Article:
WALLA WALLA -- A weaker unemployment rate posted for Walla Walla in June could be a forecast for even tougher times this fall, a regional labor economist said Tuesday.
Unemployment in Walla Walla County for the month was 7.2 percent, down from May's 7.4 percent but up from 6.9 percent posted during the same month a year ago, according to the state Employment Security Department.
Regional labor economist Arum Kone said a softening government sector and weakness in private employment have made for an ominous combination.
The number of jobs from a year ago decreased by 450, Kone said. Those were led by reductions in private educational services, government, construction, health care and leisure and hospitality. The latter, he said, may be an anomaly. Sectors that gained jobs were retail and wholesale trade, manufacturing and state and government educational services.
The number of jobs that decreased from May to June was 640, he continued. Though a drop between the two months is typical from seasonal factors, he said "this year's decline is larger than normal." Last year's decrease during the same period was about half that size, Kone said.
He said private employment and goods-producing sectors showed gains in June from May.
Walla Walla's unemployment rate was still relatively low compared to other counties in the state. But Kone said this is a time of year when the rate is typically lower. He said the number of unemployed residents is about equal to the number from last year, but the number of employed residents has fallen.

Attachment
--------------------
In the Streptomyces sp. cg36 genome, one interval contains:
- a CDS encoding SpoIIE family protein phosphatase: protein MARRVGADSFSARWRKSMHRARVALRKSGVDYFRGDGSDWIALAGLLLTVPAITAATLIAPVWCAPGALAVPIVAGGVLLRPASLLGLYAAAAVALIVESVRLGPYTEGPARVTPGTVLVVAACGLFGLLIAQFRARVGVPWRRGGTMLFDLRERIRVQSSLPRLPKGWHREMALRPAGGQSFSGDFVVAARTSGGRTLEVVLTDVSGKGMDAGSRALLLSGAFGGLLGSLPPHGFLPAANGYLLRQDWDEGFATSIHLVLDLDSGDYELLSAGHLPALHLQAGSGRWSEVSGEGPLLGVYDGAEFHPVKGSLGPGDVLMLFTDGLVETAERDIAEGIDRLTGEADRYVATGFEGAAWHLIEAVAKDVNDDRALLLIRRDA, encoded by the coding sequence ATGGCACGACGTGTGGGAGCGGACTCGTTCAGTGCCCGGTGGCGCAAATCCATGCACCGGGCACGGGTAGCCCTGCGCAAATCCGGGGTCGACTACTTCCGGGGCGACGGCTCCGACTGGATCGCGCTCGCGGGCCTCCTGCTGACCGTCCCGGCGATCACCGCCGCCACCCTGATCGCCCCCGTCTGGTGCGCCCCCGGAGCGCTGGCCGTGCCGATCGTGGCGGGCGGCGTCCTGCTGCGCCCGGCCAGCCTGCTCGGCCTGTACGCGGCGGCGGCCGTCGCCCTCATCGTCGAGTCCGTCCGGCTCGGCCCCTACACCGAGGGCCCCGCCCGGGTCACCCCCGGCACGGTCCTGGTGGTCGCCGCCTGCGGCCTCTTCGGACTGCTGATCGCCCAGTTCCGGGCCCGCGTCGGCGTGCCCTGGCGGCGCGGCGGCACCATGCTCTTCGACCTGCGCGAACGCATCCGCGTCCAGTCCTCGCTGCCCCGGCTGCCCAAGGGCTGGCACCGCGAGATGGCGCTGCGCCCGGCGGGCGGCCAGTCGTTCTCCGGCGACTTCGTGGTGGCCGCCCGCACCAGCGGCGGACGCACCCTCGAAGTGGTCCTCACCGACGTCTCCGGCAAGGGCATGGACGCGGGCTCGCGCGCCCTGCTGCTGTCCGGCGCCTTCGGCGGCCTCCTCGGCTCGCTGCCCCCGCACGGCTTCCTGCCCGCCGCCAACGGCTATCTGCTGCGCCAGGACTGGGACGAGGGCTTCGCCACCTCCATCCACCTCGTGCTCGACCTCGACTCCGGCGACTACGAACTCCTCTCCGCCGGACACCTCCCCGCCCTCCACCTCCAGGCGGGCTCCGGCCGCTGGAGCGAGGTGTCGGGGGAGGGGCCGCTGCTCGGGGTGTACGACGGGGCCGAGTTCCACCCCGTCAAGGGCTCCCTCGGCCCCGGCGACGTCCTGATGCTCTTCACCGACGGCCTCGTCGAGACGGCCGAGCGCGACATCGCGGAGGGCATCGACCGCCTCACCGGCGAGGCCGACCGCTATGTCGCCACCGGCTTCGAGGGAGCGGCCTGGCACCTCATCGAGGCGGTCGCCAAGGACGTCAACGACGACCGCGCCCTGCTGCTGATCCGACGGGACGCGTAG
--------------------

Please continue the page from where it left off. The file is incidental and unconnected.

That happens when unemployed residents are either no longer receiving unemployment benefits or, for whatever reason, have stopped looking for work.
Kone said there has been a "seismic shift" in nationwide employment demographics. He said unemployment on a national scale for males 16-19 years old has climbed to 45 percent. That rate is usually under 20 percent, he said. The percentage of females of the same age unemployed is closer to 20 percent, he said.
He said in 1970 the percent of males 16-65 who were unemployed was 7. Today it's more like 20 percent, Kone said.
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